While You Were Sleeping

By Coding Strategies on February 27th, 2015

ICD-10-CM has received criticism because there are codes for an injury due to an explosion on a sailboat (V93.54XA), person battered while on the outside of a dune buggy in traffic (V86.23XA), a person struck by falling objects during a cave in (W20.0XXA, code first any cataclysm or lightning strike) and an individual hurt during the explosion of a bicycle tire (W37.0XXA). In fact, there is even an ICD-10-CM code for a paper cut (W45.1XXA).

However, these codes may pale in comparison to some of the new DSM-5 codes. At an October 2014 meeting of the Academy of Psychiatry and Law, Dr. Brandon Moore, MD discussed the condition of “sexsomnia” which means engaging in sexual activity while asleep and the corresponding new DMS-5 diagnosis code. This is a rare parasomnia that may be a side effect of some insomnia drugs, occur due to drug or alcohol use, relate to sleep apnea or result from sleep deprivation. There is even a theory that there is a genetic link for sexsomnia. A study was published in the Journal of Clinical Sleep Medicine that discussed nine criminal cases where sexsomnia was used as a defense (the outcome favored the defendant in seven of those cases).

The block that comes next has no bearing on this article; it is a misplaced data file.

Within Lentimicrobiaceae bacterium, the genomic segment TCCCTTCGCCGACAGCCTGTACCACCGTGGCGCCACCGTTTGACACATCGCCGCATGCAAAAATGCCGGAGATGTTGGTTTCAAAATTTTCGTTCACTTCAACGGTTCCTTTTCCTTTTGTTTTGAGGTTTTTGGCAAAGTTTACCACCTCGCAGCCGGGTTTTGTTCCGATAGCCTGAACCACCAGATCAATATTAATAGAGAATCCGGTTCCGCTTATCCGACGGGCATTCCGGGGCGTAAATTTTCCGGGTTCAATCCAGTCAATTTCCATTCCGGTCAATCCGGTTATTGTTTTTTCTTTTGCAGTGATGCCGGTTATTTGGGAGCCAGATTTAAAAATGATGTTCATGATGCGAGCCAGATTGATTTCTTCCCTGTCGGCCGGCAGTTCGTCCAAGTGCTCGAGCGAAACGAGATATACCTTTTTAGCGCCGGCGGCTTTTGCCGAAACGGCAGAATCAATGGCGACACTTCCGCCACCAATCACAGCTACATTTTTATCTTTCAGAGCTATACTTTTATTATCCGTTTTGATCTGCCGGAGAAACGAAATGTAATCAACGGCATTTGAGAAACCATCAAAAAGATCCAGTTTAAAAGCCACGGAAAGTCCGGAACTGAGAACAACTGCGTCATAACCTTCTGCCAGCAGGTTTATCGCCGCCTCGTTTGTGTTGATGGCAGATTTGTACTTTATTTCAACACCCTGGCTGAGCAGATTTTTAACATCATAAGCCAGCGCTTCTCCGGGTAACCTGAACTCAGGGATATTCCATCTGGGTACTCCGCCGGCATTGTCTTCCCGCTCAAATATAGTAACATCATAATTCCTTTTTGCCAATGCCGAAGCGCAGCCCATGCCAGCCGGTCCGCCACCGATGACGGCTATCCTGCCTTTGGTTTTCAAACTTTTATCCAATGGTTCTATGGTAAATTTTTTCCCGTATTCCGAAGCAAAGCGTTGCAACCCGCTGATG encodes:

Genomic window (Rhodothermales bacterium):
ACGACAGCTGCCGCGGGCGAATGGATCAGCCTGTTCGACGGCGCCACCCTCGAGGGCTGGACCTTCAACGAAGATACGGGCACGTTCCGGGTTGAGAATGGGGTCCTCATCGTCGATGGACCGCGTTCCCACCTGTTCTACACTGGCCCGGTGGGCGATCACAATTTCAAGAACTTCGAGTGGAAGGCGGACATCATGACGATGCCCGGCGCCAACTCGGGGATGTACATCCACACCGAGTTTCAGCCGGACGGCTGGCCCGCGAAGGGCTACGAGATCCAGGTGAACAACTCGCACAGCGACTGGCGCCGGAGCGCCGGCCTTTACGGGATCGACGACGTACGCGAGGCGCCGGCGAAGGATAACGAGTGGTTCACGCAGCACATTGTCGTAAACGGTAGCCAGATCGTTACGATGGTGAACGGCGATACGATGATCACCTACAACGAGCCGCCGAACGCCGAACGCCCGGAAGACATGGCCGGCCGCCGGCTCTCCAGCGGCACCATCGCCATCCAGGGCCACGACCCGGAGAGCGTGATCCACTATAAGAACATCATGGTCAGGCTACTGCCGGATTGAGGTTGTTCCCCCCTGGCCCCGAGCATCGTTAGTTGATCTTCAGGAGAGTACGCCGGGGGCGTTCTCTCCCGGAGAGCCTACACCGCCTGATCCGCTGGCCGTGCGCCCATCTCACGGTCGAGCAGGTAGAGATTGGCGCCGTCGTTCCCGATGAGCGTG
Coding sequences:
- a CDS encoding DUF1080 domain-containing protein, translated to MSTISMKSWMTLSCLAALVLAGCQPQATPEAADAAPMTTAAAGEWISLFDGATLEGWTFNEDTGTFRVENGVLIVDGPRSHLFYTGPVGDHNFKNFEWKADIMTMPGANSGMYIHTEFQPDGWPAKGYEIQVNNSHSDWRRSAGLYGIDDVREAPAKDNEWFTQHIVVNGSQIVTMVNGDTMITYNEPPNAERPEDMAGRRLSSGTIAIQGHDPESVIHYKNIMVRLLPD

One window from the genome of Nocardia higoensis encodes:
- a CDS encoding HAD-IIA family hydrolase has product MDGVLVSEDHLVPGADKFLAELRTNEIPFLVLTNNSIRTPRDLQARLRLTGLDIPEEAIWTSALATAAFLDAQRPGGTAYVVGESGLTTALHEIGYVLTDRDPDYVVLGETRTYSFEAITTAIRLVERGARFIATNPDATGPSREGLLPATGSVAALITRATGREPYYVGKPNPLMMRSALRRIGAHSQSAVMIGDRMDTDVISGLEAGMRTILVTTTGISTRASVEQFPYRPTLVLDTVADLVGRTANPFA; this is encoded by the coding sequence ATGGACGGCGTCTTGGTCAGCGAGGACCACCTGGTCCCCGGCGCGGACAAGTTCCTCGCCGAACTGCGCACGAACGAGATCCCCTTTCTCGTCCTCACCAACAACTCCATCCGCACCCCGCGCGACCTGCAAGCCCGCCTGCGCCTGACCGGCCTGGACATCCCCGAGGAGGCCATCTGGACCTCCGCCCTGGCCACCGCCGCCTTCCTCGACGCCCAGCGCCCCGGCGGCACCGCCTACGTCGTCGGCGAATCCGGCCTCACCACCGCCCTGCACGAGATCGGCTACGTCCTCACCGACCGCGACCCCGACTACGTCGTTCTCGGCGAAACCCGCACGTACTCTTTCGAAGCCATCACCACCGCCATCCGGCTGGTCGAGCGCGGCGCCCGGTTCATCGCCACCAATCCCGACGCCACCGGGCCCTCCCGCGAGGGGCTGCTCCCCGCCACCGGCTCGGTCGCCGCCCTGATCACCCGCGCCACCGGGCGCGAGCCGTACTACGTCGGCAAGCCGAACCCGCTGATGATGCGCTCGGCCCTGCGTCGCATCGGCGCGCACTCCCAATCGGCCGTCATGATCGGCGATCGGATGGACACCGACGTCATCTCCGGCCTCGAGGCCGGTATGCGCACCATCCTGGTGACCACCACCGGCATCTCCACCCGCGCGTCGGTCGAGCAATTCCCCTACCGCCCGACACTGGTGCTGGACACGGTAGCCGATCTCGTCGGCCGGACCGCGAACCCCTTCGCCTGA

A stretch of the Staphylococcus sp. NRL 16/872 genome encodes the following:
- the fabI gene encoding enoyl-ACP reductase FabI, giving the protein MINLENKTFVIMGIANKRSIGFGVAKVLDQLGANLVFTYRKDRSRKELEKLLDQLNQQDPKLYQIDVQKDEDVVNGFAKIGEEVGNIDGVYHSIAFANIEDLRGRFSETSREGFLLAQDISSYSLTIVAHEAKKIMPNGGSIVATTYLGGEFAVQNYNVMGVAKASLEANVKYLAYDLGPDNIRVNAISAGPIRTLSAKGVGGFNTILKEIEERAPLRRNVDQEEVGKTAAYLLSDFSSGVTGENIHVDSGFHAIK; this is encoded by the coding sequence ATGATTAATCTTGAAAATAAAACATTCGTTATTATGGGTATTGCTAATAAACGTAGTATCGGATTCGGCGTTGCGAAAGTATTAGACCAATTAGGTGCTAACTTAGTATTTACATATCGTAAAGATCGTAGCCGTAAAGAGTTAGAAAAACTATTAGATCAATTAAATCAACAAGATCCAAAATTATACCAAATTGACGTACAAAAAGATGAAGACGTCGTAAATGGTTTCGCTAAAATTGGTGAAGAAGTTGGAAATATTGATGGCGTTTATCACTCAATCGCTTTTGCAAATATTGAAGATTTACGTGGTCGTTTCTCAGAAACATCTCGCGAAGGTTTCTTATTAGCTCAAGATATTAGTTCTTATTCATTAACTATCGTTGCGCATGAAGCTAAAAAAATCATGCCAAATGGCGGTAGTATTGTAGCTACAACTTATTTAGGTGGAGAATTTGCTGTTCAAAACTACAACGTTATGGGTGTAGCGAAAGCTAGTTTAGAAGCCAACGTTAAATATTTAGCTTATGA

Most of us are familiar with sleep disorder terms such as insomnia (ICD-10-CM codes G47.00 or G47.01), “sleepwalking” (codes F51.3, somnambulism, or F44.89, hysterical sleep walking), obstructive sleep apnea (code G47.33), night terrors (code F51.4), jet lag (code G47.25), restless leg syndrome (code G25.81) and maybe even narcolepsy (code G47.419). There are also individuals affected with a night-eating syndrome or sleep-eating disorder (code F51.8) and sleep-related bruxism (code G47.63).

The bad news, from an ICD-10-CM coding standpoint, is that sexsomnia is not listed in the current edition of the ICD-10-CM Manual. Instead, there are codes for an emotional sleep disorder (F51.9), a general code for an unspecified sleep disorder (G47.9) and a code for other specified sexual dysfunction (F52.8). The good news is that not only can sexsomnia be accurately coded in DSM-5, it can be treated. Psychology Today published an article in February 2009 that states treatment may include medication such as bedtime benzodiazepines, CPAP for any existing sleep apnea and anticonvulsant drugs when medically indicated. As Plutarch so aptly stated “All men whilst they are awake are in one common world; but each of them, when he is asleep, is in a world of his own.”